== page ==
Origin of the name MYRTLE.
Etymology of the
Meaning of the baby name MYRTLE.
From Latin myrta, meaning "myrtle-tree." Also see
Myrtie, and Myrtilla.
Myrtle Gonzalez (d. 1918), was an American
actress. Josephene Myrtle Corbin (d. 1928), was born a dipygus, i.e.
she had two separate pelvises. Myrtle Ethel Maclagan (d. 1993), was
an English cricketer. (Wiki)
the emblem of fertility and purity, and in Germany and one or two other
places is regarded as the proper plant for the bridal wreath in spite of
its being also associated with sorrow and war, and in mediaeval times
awarded as a prize to the brave.
The sign of peace who first
The olive wreath possesses;
The lover with the myrtle sprays
Adorns his crisped tresses.
says Michael Drayton in his Muses'
In Somersetshire a flowering myrtle is regarded as
the greatest acquisition to a house, and there is a popular saying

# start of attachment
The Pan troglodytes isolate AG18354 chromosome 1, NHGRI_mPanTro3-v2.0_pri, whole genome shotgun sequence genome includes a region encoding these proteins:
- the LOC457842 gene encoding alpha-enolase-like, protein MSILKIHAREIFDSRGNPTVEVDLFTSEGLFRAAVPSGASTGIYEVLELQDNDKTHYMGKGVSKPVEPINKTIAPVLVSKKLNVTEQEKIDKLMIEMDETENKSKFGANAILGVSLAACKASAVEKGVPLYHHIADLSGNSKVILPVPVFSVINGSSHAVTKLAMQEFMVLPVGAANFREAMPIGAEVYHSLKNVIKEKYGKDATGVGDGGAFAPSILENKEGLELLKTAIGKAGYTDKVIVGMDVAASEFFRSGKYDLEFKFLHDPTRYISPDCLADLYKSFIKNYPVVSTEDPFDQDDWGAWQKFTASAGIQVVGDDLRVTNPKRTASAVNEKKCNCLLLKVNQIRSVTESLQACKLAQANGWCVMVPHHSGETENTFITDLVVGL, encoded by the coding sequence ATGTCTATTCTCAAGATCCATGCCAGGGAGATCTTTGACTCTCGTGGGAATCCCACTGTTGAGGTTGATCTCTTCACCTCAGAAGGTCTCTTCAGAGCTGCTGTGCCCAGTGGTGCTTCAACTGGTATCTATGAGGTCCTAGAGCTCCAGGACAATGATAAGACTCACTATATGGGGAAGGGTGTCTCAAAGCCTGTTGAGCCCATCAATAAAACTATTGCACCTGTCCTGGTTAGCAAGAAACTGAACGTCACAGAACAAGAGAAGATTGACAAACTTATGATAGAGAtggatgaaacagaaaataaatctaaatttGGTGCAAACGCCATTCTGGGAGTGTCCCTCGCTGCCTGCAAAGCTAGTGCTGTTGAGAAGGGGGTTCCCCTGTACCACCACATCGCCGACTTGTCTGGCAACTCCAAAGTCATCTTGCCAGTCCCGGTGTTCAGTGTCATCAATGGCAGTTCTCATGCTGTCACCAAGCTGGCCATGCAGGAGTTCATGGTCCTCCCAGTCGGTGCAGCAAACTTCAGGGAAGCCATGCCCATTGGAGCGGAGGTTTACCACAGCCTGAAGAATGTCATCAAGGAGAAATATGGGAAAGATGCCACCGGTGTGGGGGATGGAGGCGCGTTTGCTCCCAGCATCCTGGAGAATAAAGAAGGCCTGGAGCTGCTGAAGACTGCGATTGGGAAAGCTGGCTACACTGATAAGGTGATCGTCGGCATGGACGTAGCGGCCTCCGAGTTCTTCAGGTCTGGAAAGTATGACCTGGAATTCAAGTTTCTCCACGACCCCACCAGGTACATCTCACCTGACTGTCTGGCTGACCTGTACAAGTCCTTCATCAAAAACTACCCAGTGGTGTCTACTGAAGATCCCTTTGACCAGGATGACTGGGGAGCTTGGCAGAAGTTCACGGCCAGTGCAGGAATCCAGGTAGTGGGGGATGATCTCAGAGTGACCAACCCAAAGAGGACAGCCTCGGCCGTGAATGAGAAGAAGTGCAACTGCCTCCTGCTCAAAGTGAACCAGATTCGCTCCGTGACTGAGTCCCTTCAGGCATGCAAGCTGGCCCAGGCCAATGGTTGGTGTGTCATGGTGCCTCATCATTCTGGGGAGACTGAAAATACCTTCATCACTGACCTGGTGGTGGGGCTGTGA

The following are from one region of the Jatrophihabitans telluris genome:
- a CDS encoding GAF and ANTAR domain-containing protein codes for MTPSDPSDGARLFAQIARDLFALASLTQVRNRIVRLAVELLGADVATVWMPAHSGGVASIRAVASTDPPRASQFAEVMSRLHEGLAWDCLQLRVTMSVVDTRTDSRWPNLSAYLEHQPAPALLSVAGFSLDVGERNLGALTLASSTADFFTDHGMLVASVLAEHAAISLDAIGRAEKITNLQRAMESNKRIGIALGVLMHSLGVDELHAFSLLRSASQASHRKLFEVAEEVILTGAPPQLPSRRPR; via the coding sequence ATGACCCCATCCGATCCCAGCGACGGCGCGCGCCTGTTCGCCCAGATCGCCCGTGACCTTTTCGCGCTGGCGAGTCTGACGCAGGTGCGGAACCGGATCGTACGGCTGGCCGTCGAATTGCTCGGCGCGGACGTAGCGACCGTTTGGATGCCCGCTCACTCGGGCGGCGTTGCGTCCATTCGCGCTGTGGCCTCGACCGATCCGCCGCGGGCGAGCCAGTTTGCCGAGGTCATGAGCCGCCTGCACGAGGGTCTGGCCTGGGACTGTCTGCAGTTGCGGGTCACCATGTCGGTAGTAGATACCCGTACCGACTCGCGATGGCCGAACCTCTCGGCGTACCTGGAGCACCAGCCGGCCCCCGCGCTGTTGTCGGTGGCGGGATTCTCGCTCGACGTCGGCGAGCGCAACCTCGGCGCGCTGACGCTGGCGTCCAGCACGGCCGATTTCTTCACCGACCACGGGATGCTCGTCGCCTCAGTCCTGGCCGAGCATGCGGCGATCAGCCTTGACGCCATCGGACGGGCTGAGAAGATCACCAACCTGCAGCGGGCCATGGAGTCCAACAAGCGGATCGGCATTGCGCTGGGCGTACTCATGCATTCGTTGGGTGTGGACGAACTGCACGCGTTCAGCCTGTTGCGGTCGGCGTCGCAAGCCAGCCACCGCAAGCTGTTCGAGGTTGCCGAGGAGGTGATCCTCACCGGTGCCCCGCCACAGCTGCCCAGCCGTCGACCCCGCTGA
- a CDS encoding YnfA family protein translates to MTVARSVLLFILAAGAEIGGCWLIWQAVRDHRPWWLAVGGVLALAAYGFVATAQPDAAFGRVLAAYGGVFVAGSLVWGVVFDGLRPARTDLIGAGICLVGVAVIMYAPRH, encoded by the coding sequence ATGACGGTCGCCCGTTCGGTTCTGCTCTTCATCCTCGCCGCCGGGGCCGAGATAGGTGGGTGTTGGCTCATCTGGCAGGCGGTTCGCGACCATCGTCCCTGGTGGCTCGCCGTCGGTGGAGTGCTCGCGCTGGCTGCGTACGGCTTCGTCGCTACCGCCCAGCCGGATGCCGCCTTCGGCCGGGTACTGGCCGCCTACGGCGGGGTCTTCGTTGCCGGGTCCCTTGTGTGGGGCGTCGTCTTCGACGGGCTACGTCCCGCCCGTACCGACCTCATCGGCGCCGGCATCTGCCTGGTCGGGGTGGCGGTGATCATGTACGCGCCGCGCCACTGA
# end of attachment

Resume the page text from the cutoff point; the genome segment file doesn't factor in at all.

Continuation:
concerning it, "water it every morning, and be proud of it; for it
is the luckiest plant to have in your window. To get the plant to
grow (which is often a most difficult matter), you should spread the
tail or skirt of your dress when planting the slip, and look proud."
Whilst the Romans strewed roses on the graves of
those they loved, the Greeks preferred the myrtle, and if none were used
it was looked upon as matter for complaint. One of the old Greek
writers lamented that the tomb of Agamemnon had never been adorned with
the much-prized plant:
With no librations, nor with
Were my dear father's manes gratified.